BEST FREE DATA­BASES

Jonathan Scott pans for on­line gold in the form of free, vol­un­teer-driven ge­nealog­i­cal data­bases, and picks his top five

Who Do You Think You Are? Magazine - - CONTENTS -

For the pur­poses of this ar­ti­cle we de­cided to steer clear of na­tional repos­i­to­ries, ma­jor ar­chives, cat­a­logues and Fam­i­lySearch when choos­ing the top five free on­line data­bases. While there are hun­dreds of valu­able free data­bases hosted by such bod­ies – the Na­tional Li­brary of Wales pro­bate search ( llgc.org.uk); the Na­tional Li­brary of Ire­land’s Catholic par­ish reg­is­ters ( reg­is­ters. nli.ie); Birm­ing­ham Arch­dioce­san Ar­chives’ on­line in­dex ( www.birm­ing­hamarch­dio­ces an­ar­chives.org.uk) to pick a few ran­dom ex­am­ples – we are try­ing to high­light vol­un­teer-led in­dexes and data­bases that are driven by pas­sion and hard work.

Nev­er­the­less, we have in­cluded lots of use­ful free data­bases pro­vided by in­sti­tu­tions (see ‘More great web­sites’ on p53). And if you know of, or are work­ing on, an on­line data­base that you think de­serves wider cov­er­age, you can post it on our fo­rum ( whodoy­ou­thinky­ouaremagazine.com/ fo­rum/), or tweet us @wdytya­m­agazine.

1Free UK Genealogy www.freeuk­ge­neal­ogy.org.uk

This is the um­brella site for a trio of web­sites that pro­vide vast quan­ti­ties of free data. The trio com­prises freebmd.org.uk ( birth, mar­riage and death in­dexes from 18371983), freecen.org.uk (tran­scribed data from the 1841-1891 cen­suses, ex­clud­ing 1881) and freereg.org.uk (tran­scribed par­ish and non­con­formist data). To­gether they boast around 333 mil­lion BMDs, 38 mil­lion par­ish reg­is­ter events and 32 mil­lion in­di­vid­u­als drawn from cen­sus data – all amassed by vol­un­teers. FreeREG is cur­rently act­ing as the guinea pig for a new de­sign that will even­tu­ally be used on its sis­ter sites.

2On­line Par­ish Clerks www.corn­wall-opc- data­base.org

On­line Par­ish Clerks projects across the UK have been pro­vid­ing ge­nealog­i­cal bread and but­ter for free for the best part of two decades. These county-level vol­un­teers col­lect, col­late and tran­scribe records, usu­ally start­ing with par­ish reg­is­ters but of­ten branch­ing out into other sources. The idea for Corn­wall’s came to Michael McCormick, David Stick and Paul Brewer at the Queens Head, St Stephen in the year 2000. Via Search Data­base you can trawl births, mar­riages, buri­als, banns and more, and via Ex­tra Searches delve into par­ish chest ma­te­rial such as bas­tardy bonds, set­tle­ments and more.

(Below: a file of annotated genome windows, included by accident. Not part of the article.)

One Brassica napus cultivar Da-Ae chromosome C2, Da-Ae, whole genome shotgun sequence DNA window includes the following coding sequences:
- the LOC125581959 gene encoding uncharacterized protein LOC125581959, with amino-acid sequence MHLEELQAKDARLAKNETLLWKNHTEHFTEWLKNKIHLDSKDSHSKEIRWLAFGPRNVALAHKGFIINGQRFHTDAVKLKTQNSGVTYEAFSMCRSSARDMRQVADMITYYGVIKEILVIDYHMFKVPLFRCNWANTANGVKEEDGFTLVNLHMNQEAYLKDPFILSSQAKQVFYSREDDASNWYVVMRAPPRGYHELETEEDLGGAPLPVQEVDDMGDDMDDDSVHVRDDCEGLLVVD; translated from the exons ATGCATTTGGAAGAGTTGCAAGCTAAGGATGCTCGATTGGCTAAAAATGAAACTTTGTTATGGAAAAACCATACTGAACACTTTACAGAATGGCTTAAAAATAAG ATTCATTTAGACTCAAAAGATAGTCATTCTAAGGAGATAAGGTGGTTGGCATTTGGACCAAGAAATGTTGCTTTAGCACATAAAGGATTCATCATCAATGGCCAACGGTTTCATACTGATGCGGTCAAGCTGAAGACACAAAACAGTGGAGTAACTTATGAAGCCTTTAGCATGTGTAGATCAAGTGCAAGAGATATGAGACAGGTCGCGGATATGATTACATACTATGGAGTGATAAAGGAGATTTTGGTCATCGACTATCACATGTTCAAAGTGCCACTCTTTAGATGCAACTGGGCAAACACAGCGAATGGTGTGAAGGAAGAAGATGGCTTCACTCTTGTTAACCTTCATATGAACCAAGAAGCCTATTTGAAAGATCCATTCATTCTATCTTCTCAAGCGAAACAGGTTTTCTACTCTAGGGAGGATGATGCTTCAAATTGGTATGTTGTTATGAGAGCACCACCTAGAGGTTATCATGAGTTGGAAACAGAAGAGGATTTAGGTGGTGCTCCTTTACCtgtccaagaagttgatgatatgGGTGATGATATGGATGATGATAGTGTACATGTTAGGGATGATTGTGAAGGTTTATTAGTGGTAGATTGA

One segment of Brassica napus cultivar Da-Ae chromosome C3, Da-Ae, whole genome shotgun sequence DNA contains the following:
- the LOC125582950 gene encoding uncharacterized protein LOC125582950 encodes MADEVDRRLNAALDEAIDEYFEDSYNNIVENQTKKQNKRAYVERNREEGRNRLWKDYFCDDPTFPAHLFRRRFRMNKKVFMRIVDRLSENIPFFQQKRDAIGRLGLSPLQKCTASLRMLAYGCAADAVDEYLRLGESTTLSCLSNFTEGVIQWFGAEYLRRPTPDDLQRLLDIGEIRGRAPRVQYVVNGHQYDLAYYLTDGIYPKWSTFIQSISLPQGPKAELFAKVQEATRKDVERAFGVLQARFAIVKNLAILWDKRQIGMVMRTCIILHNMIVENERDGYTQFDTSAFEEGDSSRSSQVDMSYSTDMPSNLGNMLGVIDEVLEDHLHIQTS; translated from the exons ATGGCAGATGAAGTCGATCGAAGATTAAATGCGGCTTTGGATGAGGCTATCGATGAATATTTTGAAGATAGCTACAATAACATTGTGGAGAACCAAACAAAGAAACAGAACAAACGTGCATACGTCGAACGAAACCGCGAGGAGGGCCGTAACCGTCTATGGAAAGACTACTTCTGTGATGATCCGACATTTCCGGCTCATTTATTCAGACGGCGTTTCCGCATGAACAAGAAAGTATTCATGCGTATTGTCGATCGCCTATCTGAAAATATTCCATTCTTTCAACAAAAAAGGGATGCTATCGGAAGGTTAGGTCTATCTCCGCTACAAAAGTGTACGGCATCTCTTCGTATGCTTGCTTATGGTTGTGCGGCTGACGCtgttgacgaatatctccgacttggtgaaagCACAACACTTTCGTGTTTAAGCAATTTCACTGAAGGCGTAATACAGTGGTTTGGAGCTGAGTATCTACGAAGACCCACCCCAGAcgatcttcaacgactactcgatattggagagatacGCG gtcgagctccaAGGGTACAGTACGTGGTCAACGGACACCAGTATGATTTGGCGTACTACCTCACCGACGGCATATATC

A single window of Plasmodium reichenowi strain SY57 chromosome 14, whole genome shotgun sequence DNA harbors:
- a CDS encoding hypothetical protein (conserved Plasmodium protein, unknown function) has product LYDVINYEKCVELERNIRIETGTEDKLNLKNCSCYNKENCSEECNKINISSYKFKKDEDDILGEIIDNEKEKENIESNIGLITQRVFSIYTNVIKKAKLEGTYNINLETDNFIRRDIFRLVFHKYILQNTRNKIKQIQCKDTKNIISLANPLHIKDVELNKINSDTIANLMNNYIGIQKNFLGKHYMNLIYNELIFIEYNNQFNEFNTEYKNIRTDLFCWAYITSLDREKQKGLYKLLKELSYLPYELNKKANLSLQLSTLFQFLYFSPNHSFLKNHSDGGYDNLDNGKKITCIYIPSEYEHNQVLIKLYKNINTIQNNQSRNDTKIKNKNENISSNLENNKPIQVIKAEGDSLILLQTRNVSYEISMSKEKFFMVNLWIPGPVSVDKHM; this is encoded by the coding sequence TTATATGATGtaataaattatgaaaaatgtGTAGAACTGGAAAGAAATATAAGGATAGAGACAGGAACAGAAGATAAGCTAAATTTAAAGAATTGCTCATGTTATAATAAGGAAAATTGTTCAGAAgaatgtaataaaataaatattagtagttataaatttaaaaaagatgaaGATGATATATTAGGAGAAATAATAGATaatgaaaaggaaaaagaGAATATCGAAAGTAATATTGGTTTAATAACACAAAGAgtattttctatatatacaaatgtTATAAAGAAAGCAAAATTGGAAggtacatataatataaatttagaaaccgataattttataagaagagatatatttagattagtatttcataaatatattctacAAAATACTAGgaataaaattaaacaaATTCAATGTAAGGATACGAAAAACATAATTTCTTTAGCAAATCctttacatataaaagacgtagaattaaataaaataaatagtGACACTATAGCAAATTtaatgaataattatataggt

3Jewish Com­mu­ni­ties and Records www.jewishgen.org/ jcr-uk/ in­dex.htm

This is part of a joint- project be­tween the Jewish Ge­nealog­i­cal So­ci­ety of Great Bri­tain and JewishGen. The spe­cific aim is to record de­tails of all Jewish com­mu­ni­ties and con­gre­ga­tions that have ever ex­isted in the UK, Ire­land and Gi­bral­tar. Via the left-hand bar you can click the 1851 An­glo-Jewry Data­base or ‘Other Data­bases’, which leads to var­i­ous burial, mar­riage, nat­u­ral­i­sa­tion, rab­bis and cir­cum­ci­sion data­bases. Through JewishGen it­self you can search the com­bined UK data­base (with over 390,000 records) although you have to reg­is­ter to use it and ad­vanced search op­tions are only avail­able to con­trib­u­tors of $100.

4Fam­i­lies in Bri­tish In­dia So­ci­ety search.fibis.org/ fron­tis/ bin

This thriv­ing so­ci­ety has led the way for decades in terms of the pro­duc­tion of use­ful in­dexes, find­ing aids and vast data­bases. Although the site does lead to many col­lec­tions that are only open to mem­bers, there’s also a host of free datasets that non-mem­bers can use. Much of the ma­te­rial comes from the Bri­tish Li­brary’s In­dia Of­fice Records Sec­tion. FIBIS has also tran­scribed de­tails of over 183,000 in­di­vid­u­als doc­u­mented in var­i­ous ship­ping records – em­barka­tions, dis­em­barka­tions and no­tices of ar­rivals. The site has a sim­ple, wiki-style de­sign, which is ef­fi­cient and easy to use once you’re used to it.

5 Com­mon­wealth War Graves Com­mis­sion www.cwgc.org

The Com­mon­wealth War Graves Com­mis­sion site, which con­tains in­for­ma­tion on about 1.7 mil­lion war dead, across 23,000 lo­ca­tions in 154 coun­tries, is the start­ing point for many peo­ple look­ing into the mil­i­tary ca­reers of fallen sol­diers. There are a num­ber of ways to search the data, but in gen­eral it’s a good idea to start wide – don’t nar­row your search too quickly. Not all the records here con­tain fore­name or mul­ti­ple ini­tials, for ex­am­ple, so in­clud­ing this in­for­ma­tion might lead to an un­suc­cess­ful search. There’s also the IWM’s War Memo­ri­als Reg­is­ter of over 68,000 UK War Memo­ri­als at www.iwm.org.uk/ memo­ri­als/search.

Ri­fle through the free records held in these web re­sources

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